The program I'll be using to shrink dual-layer DVDs down to burn-able size is K9Copy, available in many repositories. It's straight-forward, it doesn't ask 47 questions about your bitrate preferences, and it works mostly on its own. Although it's KDE based, it runs in GNOME environments without too many required libraries.
Finally, here are the programs I recommend for playing and burning video files and ISOs. Use what you know best, but I've had the best success with these selections:
- VLC Media Player: Just like on Windows and Mac, the Linux version of this all-in-one wonder plays nearly anything resembling video or audio. You could use it to play back entire DVD backup folders, as Adam prefers, or even play the DVD image itself.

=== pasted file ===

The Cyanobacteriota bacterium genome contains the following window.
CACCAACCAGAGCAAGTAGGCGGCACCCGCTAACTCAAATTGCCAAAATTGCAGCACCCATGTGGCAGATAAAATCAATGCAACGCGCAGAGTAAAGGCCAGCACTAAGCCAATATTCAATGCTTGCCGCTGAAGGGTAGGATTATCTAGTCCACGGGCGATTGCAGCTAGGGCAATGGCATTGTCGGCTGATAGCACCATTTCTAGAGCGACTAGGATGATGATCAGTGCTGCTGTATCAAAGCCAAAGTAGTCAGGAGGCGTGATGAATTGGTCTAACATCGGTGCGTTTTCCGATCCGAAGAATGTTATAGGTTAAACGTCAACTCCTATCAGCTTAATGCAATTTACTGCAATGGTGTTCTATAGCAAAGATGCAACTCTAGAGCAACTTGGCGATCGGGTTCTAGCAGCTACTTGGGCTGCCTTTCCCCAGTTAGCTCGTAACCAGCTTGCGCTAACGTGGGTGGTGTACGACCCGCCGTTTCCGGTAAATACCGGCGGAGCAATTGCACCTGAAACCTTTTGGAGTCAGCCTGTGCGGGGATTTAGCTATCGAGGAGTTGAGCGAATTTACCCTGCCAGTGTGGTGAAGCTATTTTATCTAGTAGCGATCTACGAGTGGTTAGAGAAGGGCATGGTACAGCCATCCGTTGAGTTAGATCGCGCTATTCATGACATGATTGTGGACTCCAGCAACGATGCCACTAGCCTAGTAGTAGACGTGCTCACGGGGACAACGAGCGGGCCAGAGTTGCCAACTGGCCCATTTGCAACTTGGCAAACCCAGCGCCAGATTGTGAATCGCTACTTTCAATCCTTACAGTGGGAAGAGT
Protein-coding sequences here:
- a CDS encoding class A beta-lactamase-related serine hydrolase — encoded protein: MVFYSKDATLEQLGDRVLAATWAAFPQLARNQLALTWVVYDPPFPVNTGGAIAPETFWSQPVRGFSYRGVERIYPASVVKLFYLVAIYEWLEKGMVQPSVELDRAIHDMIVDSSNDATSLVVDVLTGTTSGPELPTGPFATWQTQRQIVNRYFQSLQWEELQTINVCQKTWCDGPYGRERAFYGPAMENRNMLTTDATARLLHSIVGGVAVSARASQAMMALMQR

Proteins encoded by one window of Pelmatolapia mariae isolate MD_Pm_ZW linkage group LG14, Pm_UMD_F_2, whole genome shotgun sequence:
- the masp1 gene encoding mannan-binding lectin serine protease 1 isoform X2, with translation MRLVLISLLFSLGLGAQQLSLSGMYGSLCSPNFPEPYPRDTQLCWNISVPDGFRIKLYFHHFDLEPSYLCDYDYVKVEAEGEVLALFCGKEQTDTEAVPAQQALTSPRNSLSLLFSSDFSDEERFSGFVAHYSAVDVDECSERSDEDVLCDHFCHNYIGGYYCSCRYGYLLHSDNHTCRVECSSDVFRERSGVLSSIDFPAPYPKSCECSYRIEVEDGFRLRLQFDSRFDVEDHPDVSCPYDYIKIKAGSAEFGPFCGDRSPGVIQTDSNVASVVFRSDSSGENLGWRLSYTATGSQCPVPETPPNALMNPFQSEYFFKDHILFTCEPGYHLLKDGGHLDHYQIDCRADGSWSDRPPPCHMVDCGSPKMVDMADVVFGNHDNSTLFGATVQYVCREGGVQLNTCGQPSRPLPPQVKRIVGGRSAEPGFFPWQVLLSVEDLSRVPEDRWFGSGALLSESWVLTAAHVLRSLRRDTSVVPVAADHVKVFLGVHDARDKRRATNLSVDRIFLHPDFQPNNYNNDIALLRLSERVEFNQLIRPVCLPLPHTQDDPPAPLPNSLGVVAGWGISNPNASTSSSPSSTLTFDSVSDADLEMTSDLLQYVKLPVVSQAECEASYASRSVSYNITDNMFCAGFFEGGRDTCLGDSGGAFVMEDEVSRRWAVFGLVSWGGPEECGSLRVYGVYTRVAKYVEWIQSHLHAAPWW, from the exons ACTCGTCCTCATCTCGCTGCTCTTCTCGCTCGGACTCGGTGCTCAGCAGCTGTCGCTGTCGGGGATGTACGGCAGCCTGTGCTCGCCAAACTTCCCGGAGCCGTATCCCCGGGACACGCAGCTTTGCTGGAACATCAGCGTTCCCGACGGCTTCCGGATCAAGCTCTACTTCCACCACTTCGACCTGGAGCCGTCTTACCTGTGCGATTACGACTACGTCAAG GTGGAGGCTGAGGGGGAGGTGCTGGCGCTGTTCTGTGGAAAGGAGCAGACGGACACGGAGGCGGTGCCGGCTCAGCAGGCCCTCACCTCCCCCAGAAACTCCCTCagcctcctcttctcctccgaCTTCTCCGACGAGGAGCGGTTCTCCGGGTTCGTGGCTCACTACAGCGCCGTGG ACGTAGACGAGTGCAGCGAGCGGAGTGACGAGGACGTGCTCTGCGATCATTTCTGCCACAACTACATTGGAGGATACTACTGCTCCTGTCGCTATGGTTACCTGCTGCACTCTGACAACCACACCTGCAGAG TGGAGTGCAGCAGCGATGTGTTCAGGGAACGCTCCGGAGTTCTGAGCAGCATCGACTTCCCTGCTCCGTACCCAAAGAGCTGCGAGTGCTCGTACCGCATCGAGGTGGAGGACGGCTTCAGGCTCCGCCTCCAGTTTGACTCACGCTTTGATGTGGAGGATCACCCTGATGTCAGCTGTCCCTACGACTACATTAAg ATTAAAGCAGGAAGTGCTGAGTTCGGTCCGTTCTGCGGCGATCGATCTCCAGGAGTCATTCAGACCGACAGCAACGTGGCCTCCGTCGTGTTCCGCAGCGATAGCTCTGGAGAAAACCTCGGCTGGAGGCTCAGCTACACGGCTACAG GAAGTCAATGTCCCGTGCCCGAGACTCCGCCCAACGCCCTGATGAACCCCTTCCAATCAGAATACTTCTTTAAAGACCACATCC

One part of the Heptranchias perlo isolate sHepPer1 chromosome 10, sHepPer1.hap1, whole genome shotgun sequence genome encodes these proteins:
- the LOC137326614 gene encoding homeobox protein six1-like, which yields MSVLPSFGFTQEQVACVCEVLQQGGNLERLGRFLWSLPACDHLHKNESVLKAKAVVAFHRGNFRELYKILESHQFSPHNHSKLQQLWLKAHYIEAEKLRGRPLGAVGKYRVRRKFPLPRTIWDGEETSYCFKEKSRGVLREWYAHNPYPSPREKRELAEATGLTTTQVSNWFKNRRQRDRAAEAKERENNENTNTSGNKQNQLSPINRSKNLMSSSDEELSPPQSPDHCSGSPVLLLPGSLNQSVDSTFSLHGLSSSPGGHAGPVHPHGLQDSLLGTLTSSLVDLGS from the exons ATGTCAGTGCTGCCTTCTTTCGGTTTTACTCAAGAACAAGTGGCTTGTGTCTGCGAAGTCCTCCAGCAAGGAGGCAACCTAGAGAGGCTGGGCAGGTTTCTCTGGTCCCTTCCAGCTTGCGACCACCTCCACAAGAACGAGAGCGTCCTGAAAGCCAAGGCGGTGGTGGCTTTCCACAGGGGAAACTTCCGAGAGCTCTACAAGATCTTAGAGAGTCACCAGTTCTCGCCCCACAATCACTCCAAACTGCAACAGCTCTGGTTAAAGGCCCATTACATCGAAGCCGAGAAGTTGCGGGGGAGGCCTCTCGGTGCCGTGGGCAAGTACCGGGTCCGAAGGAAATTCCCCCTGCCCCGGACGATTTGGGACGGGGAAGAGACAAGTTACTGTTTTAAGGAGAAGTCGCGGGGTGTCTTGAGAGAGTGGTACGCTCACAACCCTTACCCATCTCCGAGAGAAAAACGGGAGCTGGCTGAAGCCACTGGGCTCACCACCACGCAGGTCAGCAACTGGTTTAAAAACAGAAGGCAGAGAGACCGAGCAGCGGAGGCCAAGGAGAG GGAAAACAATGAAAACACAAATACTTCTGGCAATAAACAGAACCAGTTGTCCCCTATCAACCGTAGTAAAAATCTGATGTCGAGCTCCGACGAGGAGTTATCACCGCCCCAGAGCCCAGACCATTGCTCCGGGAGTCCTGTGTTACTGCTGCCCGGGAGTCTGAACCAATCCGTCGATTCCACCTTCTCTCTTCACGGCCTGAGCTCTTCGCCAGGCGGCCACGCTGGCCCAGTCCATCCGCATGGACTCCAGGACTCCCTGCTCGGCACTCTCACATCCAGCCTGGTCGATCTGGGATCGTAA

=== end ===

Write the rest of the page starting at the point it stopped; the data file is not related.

- DeVeDe and ManDVD: For creating burnable DVD images from video files. DeVeDe can handle fancier conversions, but ManDVD lets you create some pretty slick-looking front-end menus.
- K3b or GnomeBaker: These burning programs for KDE and GNOME seem to just work, and often catch errors before burning rather than create coasters, in my experience.
Load a DVD into your drive, launch K9copy and select the blue folder icon in the top left corner. The title contents of your disc will be displayed, but don't touch any of that yet. Hit the "Settings" menu and select "Configure K9Copy."
Select the "DVD" category on the left of the menu that pops up, then change the "Output directory" to a convenient location. This is where the "AUDIO_TS" and "VIDEO_TS" folders that make up a DVD will go before an ISO is made. I had trouble getting the folders to go into a Windows-formatted storage partition on my Ubuntu system, and while I think KDE-based users might have more success, plan on having at least 9 GB free on your actual Ext3 (or Linux-formatted) drive or partition. You can change the "DVD size" setting here if you have trouble burning to disc, but the default 4400 MB is what most single-layer DVD-Rs can hold.